1. Superdupont 2_0's Avatar
    I am a BB10 fanboy since I bought my first Q5, but over time I got the impression that the BlackBerry business strategy is not radical enough to reach a broader audience.

    Before I continue, I want say that this post will not become any CEO bashing, I trust the higher management had their reasons to act as they did.

    Now, in a nutshell: I like the product BB10, but I am not sure whether I like he company BlackBerry.

    BB10 itself is a radical, straightforward OS.
    It is built with security in mind, the UI is clean, you really never need buttons, it offers a well-thought-out straightforward user experience.
    BB10 is on many levels radically different than other OSes, but in the best possible way.
    The people who developed BB10, they had a vision and created something not only new or unique, but also "better" (better security, better user experience).

    However, the business strategy of BlackBerry is exactly the opposite, it is straight-backwards to the "good old days", it is totally watering people's perception of BB10 (assuming there is any).

    I want to give some examples:

    1) Post-Snowden, BlackBerry's competitor SilentCircle moved their headquarters to Switzerland. That is a radical step, but it shows the audience that SilentCircle has a vision and that they will fight to defend their vision.

    2) Post-Snowden, Apple's Tim Cook reached an all-time record in the discipline "How to say unmistakably 'No' without using the f-word". I'm sure his message reached the audience.

    3) Jolla has successfully sold their complete batch of Sailfish 2.0 tablets. Jolla has a radical public relation strategy that is way more open to the audience than BlackBerry.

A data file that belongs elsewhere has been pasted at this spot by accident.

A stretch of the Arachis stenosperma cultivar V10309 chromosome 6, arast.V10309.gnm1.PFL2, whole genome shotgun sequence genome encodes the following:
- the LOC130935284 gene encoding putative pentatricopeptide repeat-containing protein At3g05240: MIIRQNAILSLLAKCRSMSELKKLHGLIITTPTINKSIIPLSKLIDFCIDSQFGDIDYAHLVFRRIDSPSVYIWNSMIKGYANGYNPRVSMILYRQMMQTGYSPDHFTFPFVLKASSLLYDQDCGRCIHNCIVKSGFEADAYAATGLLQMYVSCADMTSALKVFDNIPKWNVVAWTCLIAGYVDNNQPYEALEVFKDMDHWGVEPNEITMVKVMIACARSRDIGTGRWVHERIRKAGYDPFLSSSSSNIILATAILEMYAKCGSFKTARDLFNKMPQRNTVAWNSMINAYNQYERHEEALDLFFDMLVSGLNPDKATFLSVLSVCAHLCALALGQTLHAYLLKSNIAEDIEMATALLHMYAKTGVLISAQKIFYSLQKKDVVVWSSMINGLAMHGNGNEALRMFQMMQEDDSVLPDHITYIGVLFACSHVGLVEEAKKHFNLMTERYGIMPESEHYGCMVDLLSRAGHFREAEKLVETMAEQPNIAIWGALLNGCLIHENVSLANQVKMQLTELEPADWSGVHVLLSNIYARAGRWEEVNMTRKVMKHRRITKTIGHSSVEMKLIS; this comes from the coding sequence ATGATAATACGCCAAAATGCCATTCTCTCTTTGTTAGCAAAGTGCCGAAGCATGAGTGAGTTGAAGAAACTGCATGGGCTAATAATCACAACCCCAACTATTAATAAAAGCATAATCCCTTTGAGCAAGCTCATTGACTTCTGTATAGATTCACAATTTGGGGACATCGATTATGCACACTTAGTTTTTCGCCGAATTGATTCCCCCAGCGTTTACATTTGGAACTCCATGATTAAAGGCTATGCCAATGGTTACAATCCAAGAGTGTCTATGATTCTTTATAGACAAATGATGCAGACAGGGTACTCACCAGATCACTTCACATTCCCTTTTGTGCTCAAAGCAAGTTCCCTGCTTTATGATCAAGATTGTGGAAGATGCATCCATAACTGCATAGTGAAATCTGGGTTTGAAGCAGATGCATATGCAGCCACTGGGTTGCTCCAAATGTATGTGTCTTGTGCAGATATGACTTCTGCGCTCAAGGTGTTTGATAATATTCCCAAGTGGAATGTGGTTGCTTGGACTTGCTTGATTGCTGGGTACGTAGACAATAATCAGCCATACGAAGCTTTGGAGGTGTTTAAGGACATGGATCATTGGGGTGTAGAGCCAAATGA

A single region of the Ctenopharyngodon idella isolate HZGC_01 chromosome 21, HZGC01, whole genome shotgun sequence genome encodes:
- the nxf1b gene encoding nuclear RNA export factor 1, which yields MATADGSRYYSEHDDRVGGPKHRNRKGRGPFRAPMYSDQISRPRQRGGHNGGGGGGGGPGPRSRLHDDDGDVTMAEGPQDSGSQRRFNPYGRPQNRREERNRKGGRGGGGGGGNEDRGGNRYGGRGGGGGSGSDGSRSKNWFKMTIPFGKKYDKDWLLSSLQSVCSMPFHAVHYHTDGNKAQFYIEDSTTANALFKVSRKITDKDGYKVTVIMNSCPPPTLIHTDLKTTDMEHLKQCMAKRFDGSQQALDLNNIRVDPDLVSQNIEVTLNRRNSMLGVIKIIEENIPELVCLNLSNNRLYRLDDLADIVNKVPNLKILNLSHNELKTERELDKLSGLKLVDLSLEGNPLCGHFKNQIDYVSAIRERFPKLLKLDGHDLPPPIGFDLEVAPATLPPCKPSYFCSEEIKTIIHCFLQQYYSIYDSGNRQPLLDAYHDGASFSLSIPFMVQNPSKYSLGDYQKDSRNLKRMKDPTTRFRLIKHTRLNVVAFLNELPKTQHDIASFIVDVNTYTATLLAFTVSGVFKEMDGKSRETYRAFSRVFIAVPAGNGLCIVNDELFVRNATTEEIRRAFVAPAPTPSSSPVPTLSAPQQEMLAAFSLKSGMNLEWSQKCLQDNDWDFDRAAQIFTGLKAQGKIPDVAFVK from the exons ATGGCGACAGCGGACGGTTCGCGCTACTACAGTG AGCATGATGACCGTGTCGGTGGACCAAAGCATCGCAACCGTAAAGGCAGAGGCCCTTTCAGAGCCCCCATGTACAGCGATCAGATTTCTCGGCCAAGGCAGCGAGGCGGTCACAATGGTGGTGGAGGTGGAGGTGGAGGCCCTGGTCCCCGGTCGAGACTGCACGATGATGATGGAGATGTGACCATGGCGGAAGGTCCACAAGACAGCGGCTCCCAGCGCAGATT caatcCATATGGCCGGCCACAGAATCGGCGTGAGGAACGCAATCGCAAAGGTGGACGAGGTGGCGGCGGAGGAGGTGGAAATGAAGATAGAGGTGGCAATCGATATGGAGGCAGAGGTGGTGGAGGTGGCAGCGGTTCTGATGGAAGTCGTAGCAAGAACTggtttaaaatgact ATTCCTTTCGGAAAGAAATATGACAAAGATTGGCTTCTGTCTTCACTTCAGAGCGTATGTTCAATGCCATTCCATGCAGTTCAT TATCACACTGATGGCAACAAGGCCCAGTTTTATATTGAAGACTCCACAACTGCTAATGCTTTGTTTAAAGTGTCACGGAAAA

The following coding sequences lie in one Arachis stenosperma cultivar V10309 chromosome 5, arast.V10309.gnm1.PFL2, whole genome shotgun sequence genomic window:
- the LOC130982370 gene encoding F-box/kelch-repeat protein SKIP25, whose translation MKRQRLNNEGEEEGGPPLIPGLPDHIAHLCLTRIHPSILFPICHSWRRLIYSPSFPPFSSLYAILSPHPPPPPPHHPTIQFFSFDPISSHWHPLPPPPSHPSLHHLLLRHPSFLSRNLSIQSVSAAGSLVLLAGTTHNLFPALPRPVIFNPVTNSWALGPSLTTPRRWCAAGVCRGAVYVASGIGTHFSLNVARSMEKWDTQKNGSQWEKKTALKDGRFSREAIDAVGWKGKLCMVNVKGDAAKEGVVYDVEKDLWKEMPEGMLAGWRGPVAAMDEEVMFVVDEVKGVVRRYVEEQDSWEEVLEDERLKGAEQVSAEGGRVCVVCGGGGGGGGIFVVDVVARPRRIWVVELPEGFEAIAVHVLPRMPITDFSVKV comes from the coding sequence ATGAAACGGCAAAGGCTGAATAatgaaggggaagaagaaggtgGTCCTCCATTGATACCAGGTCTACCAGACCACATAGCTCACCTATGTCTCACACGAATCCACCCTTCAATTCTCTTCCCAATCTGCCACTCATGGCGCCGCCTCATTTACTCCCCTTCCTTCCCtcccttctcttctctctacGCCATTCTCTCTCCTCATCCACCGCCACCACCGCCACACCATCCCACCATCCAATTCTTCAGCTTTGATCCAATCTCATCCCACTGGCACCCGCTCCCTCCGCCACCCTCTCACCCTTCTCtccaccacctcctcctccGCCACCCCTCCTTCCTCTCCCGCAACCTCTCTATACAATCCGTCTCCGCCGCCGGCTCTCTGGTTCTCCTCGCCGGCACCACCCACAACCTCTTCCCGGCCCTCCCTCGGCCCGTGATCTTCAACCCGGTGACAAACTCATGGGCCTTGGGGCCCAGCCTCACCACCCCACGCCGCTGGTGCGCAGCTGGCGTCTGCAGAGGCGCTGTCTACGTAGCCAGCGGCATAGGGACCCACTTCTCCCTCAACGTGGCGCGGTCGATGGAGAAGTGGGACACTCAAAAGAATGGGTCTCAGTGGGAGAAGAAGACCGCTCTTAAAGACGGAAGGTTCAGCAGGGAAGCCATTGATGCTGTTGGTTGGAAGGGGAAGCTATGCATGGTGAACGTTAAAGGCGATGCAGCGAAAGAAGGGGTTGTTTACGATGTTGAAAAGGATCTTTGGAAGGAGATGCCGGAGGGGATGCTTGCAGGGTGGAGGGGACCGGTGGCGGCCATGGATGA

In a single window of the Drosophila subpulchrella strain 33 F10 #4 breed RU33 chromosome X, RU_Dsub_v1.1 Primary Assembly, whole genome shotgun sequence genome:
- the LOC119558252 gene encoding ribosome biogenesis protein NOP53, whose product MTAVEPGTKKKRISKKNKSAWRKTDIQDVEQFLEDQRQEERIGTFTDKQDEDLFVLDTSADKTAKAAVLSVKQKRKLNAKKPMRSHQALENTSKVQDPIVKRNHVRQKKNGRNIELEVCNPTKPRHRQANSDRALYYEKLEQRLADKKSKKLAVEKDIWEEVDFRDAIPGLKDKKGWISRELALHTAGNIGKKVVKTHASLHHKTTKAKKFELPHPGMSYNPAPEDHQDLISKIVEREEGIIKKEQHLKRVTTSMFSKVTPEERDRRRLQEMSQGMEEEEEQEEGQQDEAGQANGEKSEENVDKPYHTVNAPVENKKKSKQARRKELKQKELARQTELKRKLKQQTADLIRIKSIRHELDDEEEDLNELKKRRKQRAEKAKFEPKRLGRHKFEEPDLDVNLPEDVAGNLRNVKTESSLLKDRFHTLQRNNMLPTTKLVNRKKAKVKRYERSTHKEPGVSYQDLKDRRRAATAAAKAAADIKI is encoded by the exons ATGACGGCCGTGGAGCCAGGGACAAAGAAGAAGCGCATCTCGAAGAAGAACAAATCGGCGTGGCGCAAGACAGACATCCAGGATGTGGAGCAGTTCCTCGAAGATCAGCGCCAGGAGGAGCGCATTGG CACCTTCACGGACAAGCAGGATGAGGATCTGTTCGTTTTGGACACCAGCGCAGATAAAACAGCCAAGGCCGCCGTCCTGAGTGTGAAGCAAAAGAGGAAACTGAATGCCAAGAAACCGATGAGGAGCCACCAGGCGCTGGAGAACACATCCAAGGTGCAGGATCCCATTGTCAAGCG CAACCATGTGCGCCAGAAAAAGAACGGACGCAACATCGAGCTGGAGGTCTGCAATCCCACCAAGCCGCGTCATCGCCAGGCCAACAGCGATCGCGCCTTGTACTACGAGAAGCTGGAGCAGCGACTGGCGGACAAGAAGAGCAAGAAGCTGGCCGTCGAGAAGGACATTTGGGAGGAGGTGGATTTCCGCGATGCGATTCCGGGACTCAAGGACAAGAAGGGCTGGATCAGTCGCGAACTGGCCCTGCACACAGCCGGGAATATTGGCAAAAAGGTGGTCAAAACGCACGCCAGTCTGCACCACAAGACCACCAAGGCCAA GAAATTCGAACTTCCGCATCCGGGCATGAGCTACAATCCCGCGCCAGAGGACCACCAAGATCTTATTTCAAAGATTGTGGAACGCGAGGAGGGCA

4) Want to protect your BBM chats and enjoy more privacy? Well, you have to sign up for BBM Protected with your company (oh, you don't have a company? Really? Well, then,... have you ever heard about WhatsApp, Threema or iMessage?)

    IMHO, BB10 itself has become a mature OS, BlackBerry did a great job here, but in the hands of a company that acts like just another branch office of the AWSS (Alliance of Western Secret Services, I just invented the word, don't google it) the OS can't become a success.

    It is obviously not enough to promote a smartphone to some selected enterprise and governments, you have to reach a much broader audience with an authentic and radical business strategy and a product that is more secure then the competition (even without BES!!).

    I do think that BlackBerry should spin-off the BB10 business, make it largely open-source similarily to Jolla, go to Switzerland like SilentCircle, cooperate with other radicals and leave this business to authentic management, characters like Tim Cook or Philip Zimmermann.

    Shareholders can still benefit from the spin-off that makes BB10 profitable and from the fact that BlackBerry MDM solution fits best with BB10.
    JaideepJani likes this.
    10-18-15 01:47 PM
  2. Prem WatsApp's Avatar
    Cheers, but hey... corporate thinking is not to protect us, but make money. I see your perspective and would fully support moves like these, but it's highly unlikely...

    Sorry, that's from Prem WA who's normally a fair optimist... in a lot of things... :-))))



      Ahoy, Privateers...! :-)  
    10-18-15 06:07 PM
  3. skibnik's Avatar
    Op I agree radical measures are needed for Blackberry to survive, and it is moving over to Android with plans to eventually drop BB10 development. This will entail the taking of all the best parts of BB10 (security, hub, keyboard, etc) and incorporating them into Android. Even Chen admitted to this in his interview with Code/Mobile.
    Remember BB10 is just an OS that Blackberry developed not the company itself. lol
    10-18-15 08:29 PM
  4. Prem WatsApp's Avatar